- Telehealth has been shown to improve patient outcomes and reduce healthcare costs.
- Remote healthcare delivery can also help slow the spread of COVID-19 and reduce pressure on medical staff.
- But its use must be tempered with a focus on data privacy and cybersecurity.
Crises are opportunities for innovation. Faced with insufficient hospital beds, medical equipment and personnel, normally slow-moving healthcare systems have improvised and innovated in response to the COVID-19 pandemic. Some have characterized recent developments as collapsing 10 years of healthcare innovation into two months - and nowhere has the rate of change been as dramatic as the area of telehealth.
For most people, telehealth means the substitution of in-person clinics with teleconsults - that is, the use of video conferencing to “see” a doctor - and it is one of the fastest-growing healthcare sectors. In developed countries like the US and Germany, hospitals and clinics now offer virtual clinic sessions to patients. In Asia, providers like China’s Ping-An Good Doctor and Indonesia’s AloDokter and Halodoc have reported huge increases in usage.
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Teleconsults are merely the tip of the telehealth iceberg. Other elements include the use of AI chatbots to screen for diseases, predictive analytics to stratify the risk of a population so that proactive care can be targeted at the right groups, remote monitoring in ICUs, general wards and homes so that patients can be continuously and remotely monitored, and the delivery of alerts, reminders and educational materials to patients.
Recognizing the urgent needs that telehealth can meet during this pandemic, governments have put aside their previous concerns about telehealth and temporarily loosened certain regulations. The US - which was among the first adopters of telehealth - received an early boost under President Barack Obama, when Obamacare imposed penalties on hospitals if patients were readmitted within 30 days of discharge. This incentivized hospitals to adopt remote monitoring in order to lower readmissions. In March, the US Government allowed patients to tap Medicare funding when they receive care via telehealth during the pandemic, leading to its widespread use. The US has also been a mature user of tele-ICU services, with an estimated 11% of American ICU beds under telemonitoring. The adoption of telehealth in the US may be one of the reasons why, despite the volume of infections and deaths, American hospitals have not been overwhelmed during this crisis.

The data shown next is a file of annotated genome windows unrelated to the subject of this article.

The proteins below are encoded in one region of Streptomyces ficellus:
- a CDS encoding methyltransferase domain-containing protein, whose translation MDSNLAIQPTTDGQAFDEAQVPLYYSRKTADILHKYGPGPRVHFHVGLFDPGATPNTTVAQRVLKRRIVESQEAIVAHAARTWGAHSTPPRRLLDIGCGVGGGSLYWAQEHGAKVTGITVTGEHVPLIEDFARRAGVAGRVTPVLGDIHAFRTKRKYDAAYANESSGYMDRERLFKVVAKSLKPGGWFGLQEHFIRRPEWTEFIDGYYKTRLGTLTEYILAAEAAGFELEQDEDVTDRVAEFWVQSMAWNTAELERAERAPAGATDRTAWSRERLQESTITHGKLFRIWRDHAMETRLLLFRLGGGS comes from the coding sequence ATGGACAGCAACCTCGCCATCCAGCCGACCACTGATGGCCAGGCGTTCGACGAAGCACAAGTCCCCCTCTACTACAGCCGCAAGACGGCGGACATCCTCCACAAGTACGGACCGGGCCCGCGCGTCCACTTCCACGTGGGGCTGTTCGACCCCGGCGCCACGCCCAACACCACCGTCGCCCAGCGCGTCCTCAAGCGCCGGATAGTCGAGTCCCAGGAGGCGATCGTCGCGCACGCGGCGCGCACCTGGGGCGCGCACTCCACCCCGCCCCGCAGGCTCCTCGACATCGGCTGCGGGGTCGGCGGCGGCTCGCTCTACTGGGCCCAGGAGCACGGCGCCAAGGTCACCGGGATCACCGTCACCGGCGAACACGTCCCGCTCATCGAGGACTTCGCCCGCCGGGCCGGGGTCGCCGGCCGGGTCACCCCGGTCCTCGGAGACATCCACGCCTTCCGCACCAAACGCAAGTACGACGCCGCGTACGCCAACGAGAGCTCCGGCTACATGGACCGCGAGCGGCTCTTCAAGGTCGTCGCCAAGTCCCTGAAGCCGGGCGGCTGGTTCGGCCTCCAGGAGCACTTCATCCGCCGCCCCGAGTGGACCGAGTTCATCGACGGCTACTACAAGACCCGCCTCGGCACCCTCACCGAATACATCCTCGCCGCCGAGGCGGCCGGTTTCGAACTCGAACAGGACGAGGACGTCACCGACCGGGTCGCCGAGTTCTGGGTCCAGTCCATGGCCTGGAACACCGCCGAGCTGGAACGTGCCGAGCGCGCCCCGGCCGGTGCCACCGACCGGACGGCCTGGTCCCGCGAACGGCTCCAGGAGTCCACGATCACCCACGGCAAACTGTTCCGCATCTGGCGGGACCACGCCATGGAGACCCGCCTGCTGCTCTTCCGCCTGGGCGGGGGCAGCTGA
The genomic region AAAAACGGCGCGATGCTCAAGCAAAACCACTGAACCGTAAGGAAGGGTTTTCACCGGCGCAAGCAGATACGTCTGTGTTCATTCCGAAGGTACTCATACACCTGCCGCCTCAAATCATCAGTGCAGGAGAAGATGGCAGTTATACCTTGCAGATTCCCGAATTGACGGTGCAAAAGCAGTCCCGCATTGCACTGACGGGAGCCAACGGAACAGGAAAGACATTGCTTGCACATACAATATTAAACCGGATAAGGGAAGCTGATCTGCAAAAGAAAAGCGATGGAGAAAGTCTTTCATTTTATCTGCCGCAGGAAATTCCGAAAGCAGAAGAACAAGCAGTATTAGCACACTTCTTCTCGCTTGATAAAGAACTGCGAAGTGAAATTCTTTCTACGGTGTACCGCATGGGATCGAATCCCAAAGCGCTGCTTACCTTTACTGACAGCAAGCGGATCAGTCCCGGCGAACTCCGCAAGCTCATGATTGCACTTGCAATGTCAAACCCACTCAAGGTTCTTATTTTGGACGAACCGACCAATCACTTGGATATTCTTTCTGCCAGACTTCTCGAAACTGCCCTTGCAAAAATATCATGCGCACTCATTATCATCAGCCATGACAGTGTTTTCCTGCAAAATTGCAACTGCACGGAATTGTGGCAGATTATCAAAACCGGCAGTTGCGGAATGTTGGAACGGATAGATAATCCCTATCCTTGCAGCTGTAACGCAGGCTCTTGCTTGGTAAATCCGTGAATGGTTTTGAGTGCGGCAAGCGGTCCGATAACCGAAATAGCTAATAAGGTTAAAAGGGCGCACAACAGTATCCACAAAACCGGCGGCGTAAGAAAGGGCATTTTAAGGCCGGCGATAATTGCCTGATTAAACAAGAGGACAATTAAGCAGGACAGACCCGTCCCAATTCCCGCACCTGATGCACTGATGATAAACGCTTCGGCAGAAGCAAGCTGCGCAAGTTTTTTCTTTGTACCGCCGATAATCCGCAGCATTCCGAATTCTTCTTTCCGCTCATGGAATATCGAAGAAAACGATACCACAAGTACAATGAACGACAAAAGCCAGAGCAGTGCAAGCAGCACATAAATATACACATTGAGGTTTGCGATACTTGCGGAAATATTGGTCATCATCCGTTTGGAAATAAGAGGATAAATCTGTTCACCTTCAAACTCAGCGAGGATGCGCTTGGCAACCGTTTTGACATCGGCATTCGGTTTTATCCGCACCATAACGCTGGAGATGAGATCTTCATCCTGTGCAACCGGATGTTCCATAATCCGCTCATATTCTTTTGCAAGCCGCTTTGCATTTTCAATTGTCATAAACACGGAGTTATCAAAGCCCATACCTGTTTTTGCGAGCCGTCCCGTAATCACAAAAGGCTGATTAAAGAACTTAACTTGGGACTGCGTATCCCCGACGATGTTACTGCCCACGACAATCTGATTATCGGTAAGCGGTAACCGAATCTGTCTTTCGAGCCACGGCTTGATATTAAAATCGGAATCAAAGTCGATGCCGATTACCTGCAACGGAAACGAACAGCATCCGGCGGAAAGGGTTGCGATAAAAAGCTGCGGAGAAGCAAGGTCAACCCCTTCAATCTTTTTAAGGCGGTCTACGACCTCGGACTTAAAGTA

In the Asia-Pacific region, Australia has been the most advanced user of telehealth, having used it for several years to manage chronic disease patients. During this pandemic, Australia expanded subsidies to cover the remote treatment of patients remote by video or telephone. It has even allowed clinical staff who have been exposed to the virus, and those under quarantine, to continue working by telehealth. The Singaporean, Indonesian and Philippine governments have followed suit. Singapore has used government funding to pay for teleconsults during this period. The Indonesian government is actively encouraging Indonesians to use telehealth platforms by publishing a list of providers on its COVID-19 website. In early April, in the face of COVID-19, the Philippines announced a framework for telemedicine.
The benefits of telehealth
The rapid expansion of telehealth is not surprising, given that there is already a large and established body of research into its benefits.